I guess my take away for this is that being connected networks you with more people to have a good time with, as well as extend collaboration, but a majority of educators have yet to discover this. One would think that would be a lure for more educators to connect, but of course the only people who recognize these benefits are those who are connected. I imagine most of the people reading this blog are connected as well, so I am probably and again spinning my wheels on this subject.

I found this year’s conference to be a bit overwhelming. To me it seemed that many of the events and some sessions were trying very hard to create an atmosphere that was experienced with smaller numbers from previous conferences. That intimacy however, was lost with the numbers of participants this year. There were some invitation only sessions, as well as paid sessions with smaller numbers that I did find more enjoyable, but again, I attend many conferences and do not view them through the eyes of a new attendee. I might be too critical here.

I loved the fact that connected educators were actively backchanneling sessions and events. Tweets were flying over the Twitterstream as the #ISTE2014 hashtag trended on Twitter. Photos were much more prevalent in tweets than in past years, because that process has been simplified. That picture process has both good and bad aspects attached to it. It is great to see the session engagement. The pictures from some of the social gatherings however, may paint a slightly distorted view of conferencing by educators. It may give an impression that the social events outweighed the collaboration and interaction. The social events were fun, but it was as much a part of networking as any of the conference.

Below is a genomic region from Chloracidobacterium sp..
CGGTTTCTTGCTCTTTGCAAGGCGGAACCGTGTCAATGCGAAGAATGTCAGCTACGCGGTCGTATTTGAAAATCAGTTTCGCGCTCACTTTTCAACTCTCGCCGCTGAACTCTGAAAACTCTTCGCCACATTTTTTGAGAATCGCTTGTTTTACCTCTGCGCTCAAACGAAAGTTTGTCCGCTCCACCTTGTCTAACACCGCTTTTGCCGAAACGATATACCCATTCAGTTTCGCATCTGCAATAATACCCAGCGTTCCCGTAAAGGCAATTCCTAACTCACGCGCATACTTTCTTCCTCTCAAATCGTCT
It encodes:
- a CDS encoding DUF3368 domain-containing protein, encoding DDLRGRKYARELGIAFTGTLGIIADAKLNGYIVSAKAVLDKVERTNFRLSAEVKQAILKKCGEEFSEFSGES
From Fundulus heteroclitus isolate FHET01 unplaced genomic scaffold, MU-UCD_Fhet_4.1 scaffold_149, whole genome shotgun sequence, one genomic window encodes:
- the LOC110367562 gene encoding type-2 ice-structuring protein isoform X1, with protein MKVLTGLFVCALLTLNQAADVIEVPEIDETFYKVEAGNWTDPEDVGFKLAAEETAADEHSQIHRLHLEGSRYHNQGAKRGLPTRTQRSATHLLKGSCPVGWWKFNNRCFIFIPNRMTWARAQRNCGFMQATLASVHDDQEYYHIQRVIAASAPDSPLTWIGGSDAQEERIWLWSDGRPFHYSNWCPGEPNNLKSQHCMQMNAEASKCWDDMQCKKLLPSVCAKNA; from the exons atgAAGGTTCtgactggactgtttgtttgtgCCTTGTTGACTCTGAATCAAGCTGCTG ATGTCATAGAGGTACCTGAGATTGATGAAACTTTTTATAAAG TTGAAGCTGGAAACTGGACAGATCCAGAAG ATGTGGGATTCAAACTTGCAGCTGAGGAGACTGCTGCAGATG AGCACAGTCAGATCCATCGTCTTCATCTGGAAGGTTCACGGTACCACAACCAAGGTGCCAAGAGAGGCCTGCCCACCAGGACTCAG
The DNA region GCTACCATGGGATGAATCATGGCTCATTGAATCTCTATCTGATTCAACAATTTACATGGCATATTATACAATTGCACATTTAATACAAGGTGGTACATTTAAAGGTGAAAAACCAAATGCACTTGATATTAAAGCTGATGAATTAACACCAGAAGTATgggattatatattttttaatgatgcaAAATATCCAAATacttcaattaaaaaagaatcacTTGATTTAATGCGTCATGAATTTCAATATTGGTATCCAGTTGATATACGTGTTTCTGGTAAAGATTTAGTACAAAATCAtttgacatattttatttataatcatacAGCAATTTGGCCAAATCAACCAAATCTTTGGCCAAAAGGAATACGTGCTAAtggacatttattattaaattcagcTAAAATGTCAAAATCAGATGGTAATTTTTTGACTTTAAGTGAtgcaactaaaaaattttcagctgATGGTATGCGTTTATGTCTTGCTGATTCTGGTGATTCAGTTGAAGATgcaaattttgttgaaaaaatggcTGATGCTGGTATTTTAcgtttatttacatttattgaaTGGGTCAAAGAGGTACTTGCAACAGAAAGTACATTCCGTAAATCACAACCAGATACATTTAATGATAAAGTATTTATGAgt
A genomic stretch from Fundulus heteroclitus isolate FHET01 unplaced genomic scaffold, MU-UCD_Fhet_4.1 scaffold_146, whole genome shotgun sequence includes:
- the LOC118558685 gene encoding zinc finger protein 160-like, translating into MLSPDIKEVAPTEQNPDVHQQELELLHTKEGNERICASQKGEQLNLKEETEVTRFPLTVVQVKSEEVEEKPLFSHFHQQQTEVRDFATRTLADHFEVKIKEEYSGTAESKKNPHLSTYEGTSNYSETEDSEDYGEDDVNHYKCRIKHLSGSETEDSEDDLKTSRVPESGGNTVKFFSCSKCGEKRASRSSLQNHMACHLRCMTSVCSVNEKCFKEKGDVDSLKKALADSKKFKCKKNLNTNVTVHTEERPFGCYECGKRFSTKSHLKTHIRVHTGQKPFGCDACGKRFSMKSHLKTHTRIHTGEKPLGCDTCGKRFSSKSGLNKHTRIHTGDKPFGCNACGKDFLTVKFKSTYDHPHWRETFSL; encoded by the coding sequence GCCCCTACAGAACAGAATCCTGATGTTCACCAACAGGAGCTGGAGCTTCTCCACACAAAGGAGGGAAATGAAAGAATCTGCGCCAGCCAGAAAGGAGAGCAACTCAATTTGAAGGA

The vendor floor was beyond huge this year. It was quite the carnival atmosphere at times. If anyone would benefit from collaboration at these conferences it would be the vendors. There is a great deal of redundancy in education products. I wish more vendors would take a pass on the bells and whistles of their product and talk more about pedagogy and how their products fit in, as well as how they don’t. That requires an educator’s perspective, and not every product designer seeks that out. Those that do seek that perspective however seem to attract me more than the others.

One vendor had a closed booth with dollar bills being blown around inside. People lined up for a chance to step inside to beat the airflow for the dollars. The attraction was obviously the lure to get folks in, but who paid attention to the product? There were some products that I will address in a subsequent post, which I rarely do. These products were exceptional and should be recognized.

As ISTE came to a close this year, my reflection was that bigger is not always better. I was also mystified by the choices in keynotes. If one was to judge by the tweets about the keynotes, one was somewhat of a miss, one was on the mark, and one left many wondering why it was a keynote at all. I must admit that I did not view the keynotes in the lecture hall, but on screens in the gathering places in the conference. I enjoy the keynotes better when I can openly comment and yell at the screen if I have to. It would seem that I was not alone in these endeavors.